How to romance a viking.

Posted on 11. Feb, 2015 by in Icelandic culture, Icelandic customs, Icelandic history

351827018_326ac36741_o

Kerið couple by big-ashb at Flickr.com.

You know what day is just around the corner, so let’s get prepared with some relevant vocabulary!

The important days

Valentínusardagur = Valentine’s Day. The tradition caught on in Iceland perhaps a little earlier than the rest of the Nordics, but since the country was occupied by the USA since the WW2 it may not be too surprising. People do take note of the day and couples sometimes plan something romantic for it, but other than that it does not seem to be such a big deal. Maybe it’s because Iceland already has other, more Icelandic days that have a romantic tone to them, one for men and one for women. These would be:

Bóndadagur = Farmer’s/Master’s Day, which dates back to the 1600’s and is still celebrated to this day as a day when women treat their husbands and boyfriends to something extra nice. It’s usually on the first day of the month Þorri. There were also other traditions tied to this day, such as the master of the house going outside in the morning wearing nothing but a shirt, putting one leg in trousers but letting the other drag on the ground and so hopping around his house on one foot.

Konudagur = Woman’s Day, dates back to at least the 1800’s, likewise still celebrated every year. This was a day when it was the wife’s turn to be celebrated, and it takes place on the first Sunday of the month Góa. You can read about Þorri, Góa and the rest of the old Nordic calendar here.

15125730431_6aba1acb5b_k

On the Skógar-Þórsmörk trail by Richard P J Lambert at Flickr.com.

Darling (when describing the darling to a third person)

Icelandic is a funny language in that there are words for the SO that would never be used at them, only when talking about them to someone else.

Eiginmaður/eiginkona = Husband/wife. Often shortened to maður and kona, and in these short forms even couples that are only dating may sometimes use them.

Kærasti, -nn = Darling, loved one, male form. Is usually translated simply as boyfriend.

Kærasta, -n = Darling, loved one, female form. Typically translated as girlfriend. Both of these words hint that you’re dating but not yet married, although overlap happens a lot and I’ve heard people use these words about their spouses as well on occasion. You would not use either of them to address your SO, that’d sound a bit like “oh lover of mine”.

Ástvinur = Lit. transl. “love friend”, means darling/beloved.

2650810731_7b2be9abe8_o

Geyser with lovers by Mei Burgin at Flickr.com.

Darling, when addressing them

Sæti/sæta = Sweetie, cutie. First one’s for the men, the second one’s for the women.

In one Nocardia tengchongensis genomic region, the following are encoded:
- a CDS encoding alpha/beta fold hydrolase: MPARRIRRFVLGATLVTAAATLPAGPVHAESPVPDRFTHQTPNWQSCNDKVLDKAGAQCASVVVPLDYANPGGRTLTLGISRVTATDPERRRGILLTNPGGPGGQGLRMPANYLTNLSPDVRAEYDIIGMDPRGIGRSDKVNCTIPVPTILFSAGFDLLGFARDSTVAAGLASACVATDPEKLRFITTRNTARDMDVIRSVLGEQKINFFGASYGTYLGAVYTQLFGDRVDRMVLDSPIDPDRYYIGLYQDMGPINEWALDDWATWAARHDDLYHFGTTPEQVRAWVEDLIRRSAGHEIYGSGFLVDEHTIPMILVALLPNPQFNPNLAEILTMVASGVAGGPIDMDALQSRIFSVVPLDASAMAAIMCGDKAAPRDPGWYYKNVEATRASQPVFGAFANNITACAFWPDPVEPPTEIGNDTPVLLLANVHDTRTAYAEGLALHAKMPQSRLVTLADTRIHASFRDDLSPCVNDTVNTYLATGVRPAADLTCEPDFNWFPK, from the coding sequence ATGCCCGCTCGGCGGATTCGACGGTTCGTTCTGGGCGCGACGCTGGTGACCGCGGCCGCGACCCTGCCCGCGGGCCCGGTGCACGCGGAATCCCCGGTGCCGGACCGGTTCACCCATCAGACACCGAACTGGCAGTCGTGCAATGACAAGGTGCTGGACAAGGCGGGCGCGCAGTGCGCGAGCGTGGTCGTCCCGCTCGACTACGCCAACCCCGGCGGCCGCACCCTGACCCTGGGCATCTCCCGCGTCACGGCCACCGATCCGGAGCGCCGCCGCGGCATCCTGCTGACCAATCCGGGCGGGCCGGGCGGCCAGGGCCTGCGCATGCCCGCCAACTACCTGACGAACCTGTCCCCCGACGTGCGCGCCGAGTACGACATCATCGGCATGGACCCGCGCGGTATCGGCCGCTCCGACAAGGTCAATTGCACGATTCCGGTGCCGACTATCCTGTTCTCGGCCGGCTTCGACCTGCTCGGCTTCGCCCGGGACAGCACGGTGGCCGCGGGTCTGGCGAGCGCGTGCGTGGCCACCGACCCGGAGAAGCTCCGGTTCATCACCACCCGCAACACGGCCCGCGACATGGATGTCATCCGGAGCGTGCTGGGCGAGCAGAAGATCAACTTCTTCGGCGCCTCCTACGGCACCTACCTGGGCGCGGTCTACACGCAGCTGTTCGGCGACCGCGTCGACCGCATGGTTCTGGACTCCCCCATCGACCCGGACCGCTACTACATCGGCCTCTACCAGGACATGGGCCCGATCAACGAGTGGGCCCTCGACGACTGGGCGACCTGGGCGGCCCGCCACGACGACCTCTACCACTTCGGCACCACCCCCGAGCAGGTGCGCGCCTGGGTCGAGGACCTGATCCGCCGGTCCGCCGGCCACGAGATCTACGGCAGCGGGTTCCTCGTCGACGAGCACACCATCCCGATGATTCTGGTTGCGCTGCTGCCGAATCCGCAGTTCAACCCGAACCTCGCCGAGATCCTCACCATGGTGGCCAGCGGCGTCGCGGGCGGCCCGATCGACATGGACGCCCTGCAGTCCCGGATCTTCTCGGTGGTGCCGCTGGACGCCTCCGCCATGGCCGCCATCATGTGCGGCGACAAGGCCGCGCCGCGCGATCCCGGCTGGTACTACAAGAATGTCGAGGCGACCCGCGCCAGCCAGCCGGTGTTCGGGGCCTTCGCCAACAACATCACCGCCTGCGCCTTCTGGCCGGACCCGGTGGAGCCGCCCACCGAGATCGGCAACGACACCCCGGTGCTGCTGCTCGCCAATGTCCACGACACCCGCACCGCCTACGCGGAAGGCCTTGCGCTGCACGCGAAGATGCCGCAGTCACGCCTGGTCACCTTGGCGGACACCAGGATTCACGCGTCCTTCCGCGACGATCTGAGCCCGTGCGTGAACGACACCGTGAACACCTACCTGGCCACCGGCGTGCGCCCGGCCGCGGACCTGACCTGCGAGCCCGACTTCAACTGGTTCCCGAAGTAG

Elskan, elskan mín, also ástin/ástin mín = My love, my darling. Mín-ending adds some weight to the word, but it can also be used to berate someone and can even sound patronizing. If someone addresses me as Hulda mín only the tone of the voice will tell whether or not I’m actually in deep trouble…

By the way, despite the feminine pronoun at the end these can be used for men too. The words elskan and ástin are feminine, which is why they get the feminine pronoun, but the usage is not only limited to women.

Krútt/krúttið mitt = Sweetie/cutie. A rare gender neutral endearment that’s perfectly fine to use for whoever.

Dúlla/dúllan mín = Sweetie as a possible non-romantic option, girls often refer to their friends like this. You can add some extra oomph to any of these by using “æ” in front of an endearment by the way, thus “Æ, dúllan mín!” (= Oh, sweetie!) Elsku is another option: “Elsku dúllan mín!” (= My dear sweetie!)

4802879970_9896dba3ec_b

Just Married by Helgi Halldórsson at Flickr.com.

All you need is love

Ást = love. However, I love you in Icelandic is Ég elska þig and here lies a danger: never use a noun as a verb, because if you try to say ég ást þig you’re actually saying “I (you) ate you”. It makes little sense but sounds a bit more cannibalistic than romantic. :D

Pykja vænt um = To love someone, although it can be used for non-romantic love as well. Important: þykja demands a þágufall in front and um wants a þolfall after it, therefore Mér þykir vænt um þig. (= I love you.)

Að unna = To love. Archaic, rarely in use nowadays. Can mean parental, spousal and romantic love (for Icelanders of old these were three different things).

Að elska = To love, tends to mean a very deep kind of love, either romantic or parental.

 

hulda078Hulda recommends

Naturally there needs to be some relevant music too, so here’s a few of my all-time favourite Icelandic love songs.

Þrek og tár, performed by Erla Þorsteinsdóttir and Haukur Morthens. Lyrics are included in the description field. (link)

Vísur Vatnsenda-Rósu, performed by Björk. Possibly the most famous love-poem of Iceland. (link)

Stóðum tvö í túni, a Medieval love poem that deserves two versions: here performed by Sverrir Guðjónsson and here by Ryan Koons – with a langspíl (= an Icelandic zither).

Þú ert minn súkkulaðiís, by Svanhildur Jakobsdóttir. You’re my chocolate ice cream! :D (link)

Allt fyrir ástina by none other than Páll Óskar himself. (link)

Extreme Iceland experience.

Posted on 05. Feb, 2015 by in Uncategorized

7361211486_29489fa5d6_k

Langjökull glacier summit by Daniel ………… at Flickr.com.